The Agha Family not only Produced Kashmir’s first Matriculate but the family also produced Kashmir’s first woman Matriculate. Aga Sayed Hussain’s own Daughter Fatima Aga famously Known as Begum (Agha) Zafar Ali or Begum zafar Ali who was a noted educationist, Administrator and in her later years Member of the legislative Assembly. In 1987 She was awarded Padma Shri, the fourth highest civilian award in the Republic of India for her outstanding contribution in the field of Social Work. Aga Sayed Husain’s son, Aga Syed Ahmad (IAS), was the Home Secretary of Jammu and Kashmir and before that served in various other capacities including Health Secretary to the Government of Jammu & Kashmir, Education Secretary, Secretary for Works and Power, Commissioner Secretary Housing and Member of the State Public Service Commission. After his retirement he joined Politics and remained as Member of the Parliament from 1967-1977. As a Parliamentarian, he was a member of the Indian Delegation to the 25th Session of the United Nations and Fourth Committee for Decolonization. He was also a member of Prime Minister Indira Gandhi’s special Envoy delegation on various Diplomatic tours of Iraq, Syria, Lebanon, France, UK, U.S.A, Japan, Hong Kong, and Russia. Agha Nasir Ali (IAS) was the first Kashmiri to qualify the civil service exams when they were introduced in Kashmir by the Maharaja in 1941.He remained as Wazir-i-Wazarat to Maharaja Hari Singh in the pre-independence years. Later in the post independence period Agha Nasir Ali became the first Deputy Commissioner of Srinagar (1955-1958) and later Divisional Commissioner Kashmir (1959-1962), Financial Commissioner of the state (1962-1967). After holding key positions in the State Government he was deputed to the Central Government . He reached to the position of Labour Secretary of India and retired as Secretary to the Government of India (1977). Aga Afzal went ahead and qualified the much reputed I.C.S after serving in the Royal Navy, and on partition preferred to stay in the newly formed state of Pakistan with a C.S.P instead of I.A.S. He retired as the Chief Secretary in West Pakistan state of Punjab (1969-1974). Aga Muzzafar (IAS) was the first Transport Controller/Commissioner of Srinagar (1948-1951) and held important offices under the state government which include Director of various departments, Financial Commissioner Jammu & Kashmir ( 1967-1969) and Commissioner Secretary for various departments until his deputation in the central government as Indian Ambassador to the Republic of South Korea (1975-1978). He retired as the eighth Chief Secretary of Jammu & Kashmir (1978-1980). Agha Shaukat Ali resigned from the Kashmir civil services as a Tehsildar, when he was to be promoted as Wazir-i-Wazarat and joined Muslim Conference accompanying Muhammad Ali Jinnah. He remained as the General Secretary of Muslim Conference in J&K. After Partition he was imprisoned in Kashmir and his release was brokered by the United Nations in exchange for Brigadier Gansara Singh, then Governor of Gilgit and a close relative of Maharaja Hari Singh, who was captured by the Pakistani forces. Agha Shaukat moved to Pakistan along with his wife. He served in the the Pakistan civil services (C.S.P) in various capacities including Information Secretary to the President of Pakistan, General M Ayub Khan and was given various diplomatic assignments. Agha Abdul Rahim’s Son Agha Muhammad Sadiq , who worked as an Accountant in the Treasury of the Maharaja government was a progressive Muslim of his times and a philanthropist played a pivotal role along with other notable Kashmiris in the upliftment of the backward Shia Minorities of the state. Agha Muhammad Sadiq was the General Secretary of the ‘Young Mens Shia Association’ a social organisation founded in 1918 by the progressive and educated Muslims with the prior permission of the State Government for the betterment and upliftment of the Shia minorities.He was closely associated with the Muslim Conference and was also one of the founding members of the ‘Anjumani Behboodi Shiani Kashmir’, a party whose object was to awaken the backward community so as to progress in educational and other field in coordination with other Muslims. Farooq Abbas Aga (IAS) was serving in the capacity of Director in the state until his untimely death at the age of 40 in 1985. Agha Ashraf Ali remains as the noted academician of the state. He served in the department of education in various capacities. He was the Inspector of Schools, Kashmir in 1952 and went on to become the Principal of the Teachers Training College in Srinagar. He headed the department of Education for many years and in that capacity served as the acting Vice Chancellor of the University of Kashmir. He was also the Chairman of the state board of school education and later chairman of the competent authority (BOPEE) of J&K. He retired as Commissioner Higher Education, Jammu & Kashmir. In the 21st century, a scion of this family, and the eldest son of academician Agha Ashraf Ali, Agha Shahid Ali left with a remarkable contribution to the literary world. His poetry reached every corner of the world which continues to be reminiscent of love, despair, joy, revolt and nostalgia in a voice that is speechless yet powerful! He published eight Books of Poetry which received Global accolades. Many of his collections were published posthumously. His work is studied extensively. He also introduced the “Ghazal” form in English poetry and translated the works of Faiz Ahmed Faiz. He received fellowships from the Pennsylvania Council on the Arts, the Bread Loaf Writers’ Conference, the Ingram-Merrill Foundation, the New York Foundation for the Arts, and the Guggenheim Foundation and was awarded a Pushcart Prize. He held teaching positions at the University of Delhi, Penn State, SUNY Binghamton, Princeton University, Hamilton College, Baruch College, University of Utah, and Warren Wilson College. Agha Shahid Ali died on December 8, 2001. His poetry collections include Call Me Ishmael Tonight: A Book of Ghazals (W. W. Norton, 2003), Rooms Are Never Finished(2001), The Country Without a Post Office (1997), The Beloved Witness: Selected Poems (1992), A Nostalgist’s Map of America(1991), A Walk Through the Yellow Pages (1987), The Half-Inch Himalayas (1987), In Memory of Begum Akhtar and Other Poems (1979), and Bone Sculpture (1972). He is also the author of T. S. Eliot as Editor (1986), translator of The Rebel’s Silhouette: Selected Poems by Faiz Ahmed Faiz (1992), and editor of Ravishing Disunities: Real Ghazals in English (2000).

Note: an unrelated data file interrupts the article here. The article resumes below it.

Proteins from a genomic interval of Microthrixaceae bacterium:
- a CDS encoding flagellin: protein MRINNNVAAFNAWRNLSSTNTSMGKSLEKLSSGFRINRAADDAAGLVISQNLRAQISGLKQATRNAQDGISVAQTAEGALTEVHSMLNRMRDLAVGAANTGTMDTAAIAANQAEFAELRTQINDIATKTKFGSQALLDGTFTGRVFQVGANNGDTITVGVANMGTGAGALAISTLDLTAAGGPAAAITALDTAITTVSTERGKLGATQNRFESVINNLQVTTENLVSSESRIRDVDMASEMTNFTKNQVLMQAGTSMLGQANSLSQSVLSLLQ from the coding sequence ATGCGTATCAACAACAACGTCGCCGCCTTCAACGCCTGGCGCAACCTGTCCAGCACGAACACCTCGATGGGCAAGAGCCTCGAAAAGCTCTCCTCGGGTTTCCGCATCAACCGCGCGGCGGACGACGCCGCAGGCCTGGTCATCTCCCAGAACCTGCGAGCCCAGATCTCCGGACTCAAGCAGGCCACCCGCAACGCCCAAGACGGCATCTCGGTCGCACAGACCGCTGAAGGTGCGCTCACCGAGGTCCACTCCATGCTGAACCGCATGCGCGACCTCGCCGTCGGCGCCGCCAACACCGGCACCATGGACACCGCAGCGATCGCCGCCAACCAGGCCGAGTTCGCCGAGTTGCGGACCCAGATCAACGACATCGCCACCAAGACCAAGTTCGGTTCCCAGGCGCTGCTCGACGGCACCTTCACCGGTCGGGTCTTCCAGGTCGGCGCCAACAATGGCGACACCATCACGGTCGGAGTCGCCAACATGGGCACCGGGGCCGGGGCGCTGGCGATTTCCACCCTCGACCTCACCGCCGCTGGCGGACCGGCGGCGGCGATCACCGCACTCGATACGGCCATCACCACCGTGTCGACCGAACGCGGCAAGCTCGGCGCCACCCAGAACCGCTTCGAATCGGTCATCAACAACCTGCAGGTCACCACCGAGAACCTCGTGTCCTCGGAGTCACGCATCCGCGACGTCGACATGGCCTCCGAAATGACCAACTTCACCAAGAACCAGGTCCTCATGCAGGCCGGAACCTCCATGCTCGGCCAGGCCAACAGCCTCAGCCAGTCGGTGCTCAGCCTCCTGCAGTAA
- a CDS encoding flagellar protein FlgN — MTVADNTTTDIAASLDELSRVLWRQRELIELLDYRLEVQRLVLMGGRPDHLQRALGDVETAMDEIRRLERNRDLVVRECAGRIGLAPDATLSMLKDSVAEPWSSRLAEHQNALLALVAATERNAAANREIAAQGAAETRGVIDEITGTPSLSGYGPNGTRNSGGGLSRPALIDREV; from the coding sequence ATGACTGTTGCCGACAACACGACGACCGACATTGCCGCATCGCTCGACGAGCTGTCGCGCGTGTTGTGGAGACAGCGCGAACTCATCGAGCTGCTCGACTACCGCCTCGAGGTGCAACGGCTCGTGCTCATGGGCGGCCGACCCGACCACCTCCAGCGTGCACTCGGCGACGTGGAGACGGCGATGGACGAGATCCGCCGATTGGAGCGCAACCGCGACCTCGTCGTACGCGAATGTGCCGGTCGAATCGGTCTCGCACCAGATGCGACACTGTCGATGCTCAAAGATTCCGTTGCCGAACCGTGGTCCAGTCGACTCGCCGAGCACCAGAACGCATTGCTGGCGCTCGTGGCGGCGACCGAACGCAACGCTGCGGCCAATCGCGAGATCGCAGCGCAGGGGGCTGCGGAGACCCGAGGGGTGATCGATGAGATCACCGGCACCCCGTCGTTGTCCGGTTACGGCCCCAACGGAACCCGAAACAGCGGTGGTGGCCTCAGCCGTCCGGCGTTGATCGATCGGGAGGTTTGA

Agha Shahid Ali, sums it up in his poem, “Cracked Portraits”,